Westerhof B.E.,BMEYE Inc | Westerhof B.E.,University of Amsterdam
Journal of Hypertension | Year: 2013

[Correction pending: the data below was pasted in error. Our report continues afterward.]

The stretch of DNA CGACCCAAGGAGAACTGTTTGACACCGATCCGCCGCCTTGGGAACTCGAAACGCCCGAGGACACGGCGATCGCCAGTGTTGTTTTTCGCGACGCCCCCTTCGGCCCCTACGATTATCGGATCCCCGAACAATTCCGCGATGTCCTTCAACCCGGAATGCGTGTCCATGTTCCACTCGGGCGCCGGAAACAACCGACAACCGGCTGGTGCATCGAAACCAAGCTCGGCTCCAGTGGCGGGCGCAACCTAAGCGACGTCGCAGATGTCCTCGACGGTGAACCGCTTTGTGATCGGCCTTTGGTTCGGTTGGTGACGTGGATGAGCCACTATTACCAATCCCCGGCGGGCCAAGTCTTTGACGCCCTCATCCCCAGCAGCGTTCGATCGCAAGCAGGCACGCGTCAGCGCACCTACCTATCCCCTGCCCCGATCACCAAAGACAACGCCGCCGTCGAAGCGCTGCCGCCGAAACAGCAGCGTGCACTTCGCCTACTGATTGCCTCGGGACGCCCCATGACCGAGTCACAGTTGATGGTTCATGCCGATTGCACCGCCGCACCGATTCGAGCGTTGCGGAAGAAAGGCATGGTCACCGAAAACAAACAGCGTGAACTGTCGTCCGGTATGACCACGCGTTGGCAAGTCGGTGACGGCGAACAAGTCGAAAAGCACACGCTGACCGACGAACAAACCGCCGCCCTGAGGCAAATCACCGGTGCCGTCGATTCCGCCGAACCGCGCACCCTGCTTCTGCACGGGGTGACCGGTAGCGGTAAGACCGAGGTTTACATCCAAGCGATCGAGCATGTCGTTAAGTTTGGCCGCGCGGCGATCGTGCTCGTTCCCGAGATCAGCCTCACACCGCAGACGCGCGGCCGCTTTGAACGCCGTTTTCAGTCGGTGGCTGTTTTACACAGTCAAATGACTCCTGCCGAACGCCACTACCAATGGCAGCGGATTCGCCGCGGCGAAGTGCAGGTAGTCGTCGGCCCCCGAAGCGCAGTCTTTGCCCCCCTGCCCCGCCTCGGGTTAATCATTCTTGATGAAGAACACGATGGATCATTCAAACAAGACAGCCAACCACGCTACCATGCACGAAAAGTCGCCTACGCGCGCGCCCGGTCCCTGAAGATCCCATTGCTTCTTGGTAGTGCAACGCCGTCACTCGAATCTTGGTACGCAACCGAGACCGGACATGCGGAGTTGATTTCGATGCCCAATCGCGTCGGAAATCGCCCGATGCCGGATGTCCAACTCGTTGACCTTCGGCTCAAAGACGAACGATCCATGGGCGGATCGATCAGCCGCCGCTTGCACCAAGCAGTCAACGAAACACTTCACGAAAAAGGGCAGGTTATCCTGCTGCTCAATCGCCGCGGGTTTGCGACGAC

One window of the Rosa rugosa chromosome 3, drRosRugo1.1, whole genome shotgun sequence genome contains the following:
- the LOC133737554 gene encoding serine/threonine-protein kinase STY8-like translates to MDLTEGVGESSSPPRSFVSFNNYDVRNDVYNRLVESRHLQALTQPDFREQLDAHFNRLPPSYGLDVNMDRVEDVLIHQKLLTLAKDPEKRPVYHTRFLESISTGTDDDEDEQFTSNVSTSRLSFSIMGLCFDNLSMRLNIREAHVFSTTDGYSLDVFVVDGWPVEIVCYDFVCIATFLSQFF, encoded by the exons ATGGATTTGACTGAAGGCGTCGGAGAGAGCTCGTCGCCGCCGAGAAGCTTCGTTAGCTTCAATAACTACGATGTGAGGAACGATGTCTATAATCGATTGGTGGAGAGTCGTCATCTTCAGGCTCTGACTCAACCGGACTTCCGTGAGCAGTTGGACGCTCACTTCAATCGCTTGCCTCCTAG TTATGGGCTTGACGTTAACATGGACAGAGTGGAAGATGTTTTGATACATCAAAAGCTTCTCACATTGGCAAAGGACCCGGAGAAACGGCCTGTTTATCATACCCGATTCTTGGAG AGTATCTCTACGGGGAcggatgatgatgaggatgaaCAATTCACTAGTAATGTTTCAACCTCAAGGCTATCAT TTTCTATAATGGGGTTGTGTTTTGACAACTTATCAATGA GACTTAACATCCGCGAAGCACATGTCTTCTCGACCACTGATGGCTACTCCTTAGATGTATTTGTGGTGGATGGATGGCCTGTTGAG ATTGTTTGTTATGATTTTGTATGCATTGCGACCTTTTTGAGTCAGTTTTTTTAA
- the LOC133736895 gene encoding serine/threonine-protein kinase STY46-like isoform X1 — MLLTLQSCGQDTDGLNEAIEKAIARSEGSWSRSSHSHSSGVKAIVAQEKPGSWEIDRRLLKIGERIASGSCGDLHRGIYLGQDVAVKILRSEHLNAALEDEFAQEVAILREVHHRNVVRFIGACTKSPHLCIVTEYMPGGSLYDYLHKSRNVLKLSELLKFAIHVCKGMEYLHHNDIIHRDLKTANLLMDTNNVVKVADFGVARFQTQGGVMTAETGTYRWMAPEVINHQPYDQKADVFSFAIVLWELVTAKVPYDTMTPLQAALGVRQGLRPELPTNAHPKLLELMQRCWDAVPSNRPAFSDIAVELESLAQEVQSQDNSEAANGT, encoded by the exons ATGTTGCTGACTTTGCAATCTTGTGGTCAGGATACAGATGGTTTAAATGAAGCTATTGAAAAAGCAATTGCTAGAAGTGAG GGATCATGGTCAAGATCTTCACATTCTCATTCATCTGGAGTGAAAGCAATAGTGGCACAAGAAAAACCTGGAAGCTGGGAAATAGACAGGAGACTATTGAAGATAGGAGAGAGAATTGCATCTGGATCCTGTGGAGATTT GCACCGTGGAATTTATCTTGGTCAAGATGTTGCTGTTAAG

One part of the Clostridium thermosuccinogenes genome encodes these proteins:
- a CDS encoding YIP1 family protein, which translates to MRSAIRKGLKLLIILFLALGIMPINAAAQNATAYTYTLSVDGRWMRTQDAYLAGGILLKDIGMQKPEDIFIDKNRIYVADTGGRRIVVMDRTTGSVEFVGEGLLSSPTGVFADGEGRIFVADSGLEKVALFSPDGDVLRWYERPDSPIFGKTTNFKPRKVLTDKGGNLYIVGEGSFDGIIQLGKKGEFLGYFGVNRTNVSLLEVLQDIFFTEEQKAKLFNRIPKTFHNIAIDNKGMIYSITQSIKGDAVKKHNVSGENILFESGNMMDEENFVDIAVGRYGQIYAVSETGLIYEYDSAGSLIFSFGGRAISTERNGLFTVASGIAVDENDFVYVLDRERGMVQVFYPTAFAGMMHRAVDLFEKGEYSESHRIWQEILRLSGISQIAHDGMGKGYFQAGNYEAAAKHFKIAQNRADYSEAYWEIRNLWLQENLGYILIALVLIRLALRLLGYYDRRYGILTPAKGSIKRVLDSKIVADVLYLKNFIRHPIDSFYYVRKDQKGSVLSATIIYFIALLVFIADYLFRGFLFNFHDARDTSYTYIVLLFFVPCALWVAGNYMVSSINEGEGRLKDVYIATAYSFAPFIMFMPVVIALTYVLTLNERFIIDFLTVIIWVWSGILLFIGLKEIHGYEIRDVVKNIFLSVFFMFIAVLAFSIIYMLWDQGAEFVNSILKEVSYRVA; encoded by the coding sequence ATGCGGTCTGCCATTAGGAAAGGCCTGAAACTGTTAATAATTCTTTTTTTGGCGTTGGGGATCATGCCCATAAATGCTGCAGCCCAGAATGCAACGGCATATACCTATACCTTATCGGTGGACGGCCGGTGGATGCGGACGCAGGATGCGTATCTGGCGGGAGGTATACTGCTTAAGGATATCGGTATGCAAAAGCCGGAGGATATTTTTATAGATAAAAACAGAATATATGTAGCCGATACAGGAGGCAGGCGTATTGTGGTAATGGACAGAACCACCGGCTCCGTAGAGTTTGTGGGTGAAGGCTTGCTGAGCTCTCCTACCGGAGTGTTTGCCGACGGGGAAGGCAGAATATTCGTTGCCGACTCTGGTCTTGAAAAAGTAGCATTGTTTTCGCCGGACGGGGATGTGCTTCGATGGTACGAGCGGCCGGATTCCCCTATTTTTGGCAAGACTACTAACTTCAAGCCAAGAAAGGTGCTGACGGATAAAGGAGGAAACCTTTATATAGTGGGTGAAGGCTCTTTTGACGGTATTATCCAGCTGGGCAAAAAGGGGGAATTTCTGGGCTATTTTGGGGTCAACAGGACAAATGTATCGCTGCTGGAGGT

BACKGROUND:: The vasodilating beta-blocker nebivolol is thought to be superior in lowering wave reflection and central blood pressure (BP) compared to nonvasodilating beta-blockers. The results from studies comparing nebivolol with either metoprolol or atenolol, with or without hydrochlorothiazide (HCTZ), are not unequivocal. METHODS:: We examined the effects of nebivolol 5âŠmg and metoprolol 100âŠmg with HCTZ 12.5âŠmg on aortic wave augmentation, central BP and hemodynamics using a randomized, double-blind, crossover design. We included 22 patients (17 men, age 59.9⊱âŠ6.4 years) with office SBP of 155⊱âŠ16âŠmmHg and DBP of 93⊱âŠ10âŠmmHg. Radial applanation tonometry and noninvasive, continuous finger arterial BP measurement was performed at baseline and after 4 weeks of treatment with either drug regimen, separated by a 4-week washout period. RESULTS:: Neither treatment affected aortic wave augmentation significantly. Augmentation index increased 1.0⊱âŠ7.8% (PâŠ= âŠ0.5) for nebivolol/HCTZ and 2. 4⊱âŠ6.6% (PâŠ=âŠ0. 07) for metoprolol/HCTZ. Nebivolol/HCTZ lowered central SBP by 15.8⊱âŠ14.9âŠmmHg and DBP 10.5⊱âŠ8.4âŠmmHg, and with metoprolol/HCTZ by 13.5⊱âŠ12. 3âŠmmHg for SBP and 9.5⊱âŠ6. 8âŠmmHg for DBP (all PâŠ<âŠ0.001). Heart rate was lowered 8.1⊱âŠ5.4 beats/min by nebivolol/HCTZ and 8.6⊱âŠ4.9 beats/min by metoprolol/HCTZ. Peripheral BP was reduced to a similar extent as central BP. Peripheral BP decreased by 16.3⊱âŠ14. 9âŠmmHg systolic and 10.1⊱âŠ8. 2âŠmmHg diastolic with nebivolol/HCTZ, and by 15. 2⊱â̌13.0â̌mmHg systolic and 9.1â̌±âŠ6.9 mmHg diastolic with metoprolol/HCTZ. Both treatment modalities had a similar effect on stroke volume, cardiac output, left-ventricular contractility and peripheral resistance. CONCLUSION:: Nebivolol was not superior to metoprolol in reducing aortic wave augmentation or central BP when combined with HCTZ. © 2013 Wolkers Kluwer Health. Source